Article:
Farr 30 Class Heads to Hyeres for World Championship
"Hyeres is a beautiful place to sail where the wind gods are usually smiling. In October you can either have a Mistral or a very strong easterly bringing big seas with it," said Deneen Demourkas (Santa Barbara, Calif.), the Farr 30 International Class President. "I am really looking forward to this world championship and the extremely talented field of competitors racing in the Farr 30. C.O.Y.C.H. have an excellent reputation for putting on top notch events, the bay can be a very challenging place to sail and it will most certainly be a test worthy of a world champion title."
In addition to Demourkas, who will race Groovederci, Erik Maris (Paris, France) will sail Twins in a bid to become the first skipper to repeat as Farr 30 world champion. In 12 editions, only Alina has been victorious at the world championship more than once - in 2001 and 2002 - although with different skippers (respectively, Maurizio Abba/Luca Valerio, and Guiseppe Abba). With a world championship not held in 2009 due to a fire at the host club, Guy Stenning (AUS) stands as the reigning world champion after winning the 2008 event aboard Optimum when it was contested in Newport, R.I.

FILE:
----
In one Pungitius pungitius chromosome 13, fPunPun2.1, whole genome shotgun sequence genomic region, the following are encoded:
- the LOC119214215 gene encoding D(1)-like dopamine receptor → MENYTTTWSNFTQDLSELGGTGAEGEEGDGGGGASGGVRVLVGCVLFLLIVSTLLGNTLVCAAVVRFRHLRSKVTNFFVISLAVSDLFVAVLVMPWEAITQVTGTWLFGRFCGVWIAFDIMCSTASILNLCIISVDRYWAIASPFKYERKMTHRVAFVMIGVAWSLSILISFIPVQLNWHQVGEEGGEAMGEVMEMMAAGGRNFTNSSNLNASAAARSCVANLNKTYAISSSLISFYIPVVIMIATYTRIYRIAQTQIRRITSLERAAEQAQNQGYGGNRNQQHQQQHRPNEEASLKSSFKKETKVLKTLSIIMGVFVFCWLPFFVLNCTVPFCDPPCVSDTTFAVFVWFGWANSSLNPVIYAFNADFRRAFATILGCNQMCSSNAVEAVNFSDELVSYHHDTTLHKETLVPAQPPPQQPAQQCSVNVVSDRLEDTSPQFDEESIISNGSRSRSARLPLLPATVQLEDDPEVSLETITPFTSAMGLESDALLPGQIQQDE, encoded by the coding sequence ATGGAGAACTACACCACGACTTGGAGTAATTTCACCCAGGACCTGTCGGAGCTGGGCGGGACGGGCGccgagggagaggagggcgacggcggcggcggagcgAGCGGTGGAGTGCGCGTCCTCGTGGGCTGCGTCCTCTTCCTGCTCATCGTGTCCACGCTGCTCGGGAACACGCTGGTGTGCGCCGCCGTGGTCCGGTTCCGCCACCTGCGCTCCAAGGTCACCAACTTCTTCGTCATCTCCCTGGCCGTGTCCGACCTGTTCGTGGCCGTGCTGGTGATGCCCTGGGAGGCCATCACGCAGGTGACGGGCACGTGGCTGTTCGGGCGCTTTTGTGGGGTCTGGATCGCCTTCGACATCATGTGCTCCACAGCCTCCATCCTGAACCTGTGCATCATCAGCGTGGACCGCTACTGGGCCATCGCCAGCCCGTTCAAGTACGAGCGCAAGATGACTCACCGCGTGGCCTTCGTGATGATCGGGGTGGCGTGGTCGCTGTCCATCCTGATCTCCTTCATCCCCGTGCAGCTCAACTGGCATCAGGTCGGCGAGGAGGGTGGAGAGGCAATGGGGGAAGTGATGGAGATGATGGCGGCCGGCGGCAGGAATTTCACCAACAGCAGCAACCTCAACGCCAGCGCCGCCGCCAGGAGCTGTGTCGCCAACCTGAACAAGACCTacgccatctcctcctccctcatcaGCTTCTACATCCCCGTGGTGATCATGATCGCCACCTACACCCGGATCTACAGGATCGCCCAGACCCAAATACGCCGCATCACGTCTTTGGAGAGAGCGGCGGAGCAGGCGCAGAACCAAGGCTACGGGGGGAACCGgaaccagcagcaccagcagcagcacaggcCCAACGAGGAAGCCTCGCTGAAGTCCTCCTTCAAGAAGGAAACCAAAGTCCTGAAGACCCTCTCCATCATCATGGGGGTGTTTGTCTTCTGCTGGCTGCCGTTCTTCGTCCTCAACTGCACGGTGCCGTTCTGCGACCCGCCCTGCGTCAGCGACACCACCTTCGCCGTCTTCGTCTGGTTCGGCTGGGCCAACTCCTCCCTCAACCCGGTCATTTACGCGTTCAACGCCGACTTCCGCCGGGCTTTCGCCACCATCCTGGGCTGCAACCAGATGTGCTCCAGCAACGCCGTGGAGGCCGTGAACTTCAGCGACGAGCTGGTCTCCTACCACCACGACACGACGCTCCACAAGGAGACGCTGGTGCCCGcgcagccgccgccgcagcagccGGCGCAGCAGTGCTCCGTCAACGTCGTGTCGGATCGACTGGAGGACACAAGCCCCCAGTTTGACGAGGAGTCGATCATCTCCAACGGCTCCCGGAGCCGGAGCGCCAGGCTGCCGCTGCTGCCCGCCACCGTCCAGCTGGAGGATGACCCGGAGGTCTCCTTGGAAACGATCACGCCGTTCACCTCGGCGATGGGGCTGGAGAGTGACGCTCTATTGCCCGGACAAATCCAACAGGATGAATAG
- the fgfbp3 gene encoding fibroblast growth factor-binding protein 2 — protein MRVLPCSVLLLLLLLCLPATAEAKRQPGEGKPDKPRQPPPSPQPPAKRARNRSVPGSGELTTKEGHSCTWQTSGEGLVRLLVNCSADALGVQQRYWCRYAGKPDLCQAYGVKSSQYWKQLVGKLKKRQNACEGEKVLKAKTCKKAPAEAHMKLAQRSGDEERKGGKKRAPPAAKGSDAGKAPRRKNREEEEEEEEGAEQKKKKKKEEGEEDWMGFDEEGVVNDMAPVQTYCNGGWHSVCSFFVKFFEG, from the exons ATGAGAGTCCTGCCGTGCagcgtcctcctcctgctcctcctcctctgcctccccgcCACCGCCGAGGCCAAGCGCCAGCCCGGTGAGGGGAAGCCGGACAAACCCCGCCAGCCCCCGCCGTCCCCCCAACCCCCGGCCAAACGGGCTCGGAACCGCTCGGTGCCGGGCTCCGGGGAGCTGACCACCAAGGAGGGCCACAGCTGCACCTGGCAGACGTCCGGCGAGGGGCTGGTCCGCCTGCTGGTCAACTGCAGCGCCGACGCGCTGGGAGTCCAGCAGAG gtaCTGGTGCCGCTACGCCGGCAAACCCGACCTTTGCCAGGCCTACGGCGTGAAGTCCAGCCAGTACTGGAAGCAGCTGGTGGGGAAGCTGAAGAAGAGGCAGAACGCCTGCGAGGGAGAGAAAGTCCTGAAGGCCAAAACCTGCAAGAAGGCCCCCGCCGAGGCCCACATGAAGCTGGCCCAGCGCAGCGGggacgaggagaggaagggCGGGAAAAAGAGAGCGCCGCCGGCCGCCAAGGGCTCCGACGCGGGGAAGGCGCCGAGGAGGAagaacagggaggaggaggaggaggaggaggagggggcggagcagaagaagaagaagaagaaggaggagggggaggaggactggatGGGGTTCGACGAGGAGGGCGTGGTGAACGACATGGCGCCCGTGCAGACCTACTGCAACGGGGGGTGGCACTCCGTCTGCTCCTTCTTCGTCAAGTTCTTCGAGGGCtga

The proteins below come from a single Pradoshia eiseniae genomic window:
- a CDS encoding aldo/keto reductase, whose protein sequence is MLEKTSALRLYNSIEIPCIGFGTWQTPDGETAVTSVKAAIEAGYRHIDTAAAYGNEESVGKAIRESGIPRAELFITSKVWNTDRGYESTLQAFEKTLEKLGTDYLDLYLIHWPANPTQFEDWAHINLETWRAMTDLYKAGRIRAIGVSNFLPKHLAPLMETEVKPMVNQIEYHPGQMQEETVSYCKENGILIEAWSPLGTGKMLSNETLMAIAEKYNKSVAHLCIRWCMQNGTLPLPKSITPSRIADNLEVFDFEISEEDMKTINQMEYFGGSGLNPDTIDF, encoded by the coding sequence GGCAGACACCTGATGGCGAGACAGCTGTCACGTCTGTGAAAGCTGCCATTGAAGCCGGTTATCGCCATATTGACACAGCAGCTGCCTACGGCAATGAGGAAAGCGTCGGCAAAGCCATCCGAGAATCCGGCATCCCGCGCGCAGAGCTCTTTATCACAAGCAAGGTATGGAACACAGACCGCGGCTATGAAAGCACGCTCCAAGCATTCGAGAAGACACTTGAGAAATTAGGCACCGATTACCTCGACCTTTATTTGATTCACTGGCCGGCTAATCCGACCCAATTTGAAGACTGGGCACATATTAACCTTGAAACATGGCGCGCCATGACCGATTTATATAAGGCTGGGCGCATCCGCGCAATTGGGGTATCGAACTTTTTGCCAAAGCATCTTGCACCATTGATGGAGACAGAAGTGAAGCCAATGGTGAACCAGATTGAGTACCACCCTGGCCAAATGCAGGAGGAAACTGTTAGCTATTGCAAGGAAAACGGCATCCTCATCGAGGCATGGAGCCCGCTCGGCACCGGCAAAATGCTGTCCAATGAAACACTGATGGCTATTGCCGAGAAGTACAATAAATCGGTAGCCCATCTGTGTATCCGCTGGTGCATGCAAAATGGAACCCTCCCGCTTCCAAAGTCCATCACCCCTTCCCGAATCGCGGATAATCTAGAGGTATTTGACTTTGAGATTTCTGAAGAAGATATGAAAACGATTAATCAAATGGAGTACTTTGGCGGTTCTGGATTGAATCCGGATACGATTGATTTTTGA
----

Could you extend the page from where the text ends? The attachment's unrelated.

The Notice of Race for the 2010 Farr 30 World Championship, and additional event details can be found online at www.farr30.org
Entries close on October 10, 2010
The End Of Paper Charts?
According to Steen Ingerslev, the RYA Publications Manager, the increase in use of digital charts, and a rise in print costs have made it a lot harder for companies to produce cost effective paper charts; if there are not sufficient sales then it becomes harder to sustain profit margins and production levels. 'This is not an issue confined to the maritime sector,' he said, 'The production and sales of paper books is being squeezed by the rise in sales of digital books. The profit margins for book sellers are so small that it's a fight for survival; one which Borders lost last year'.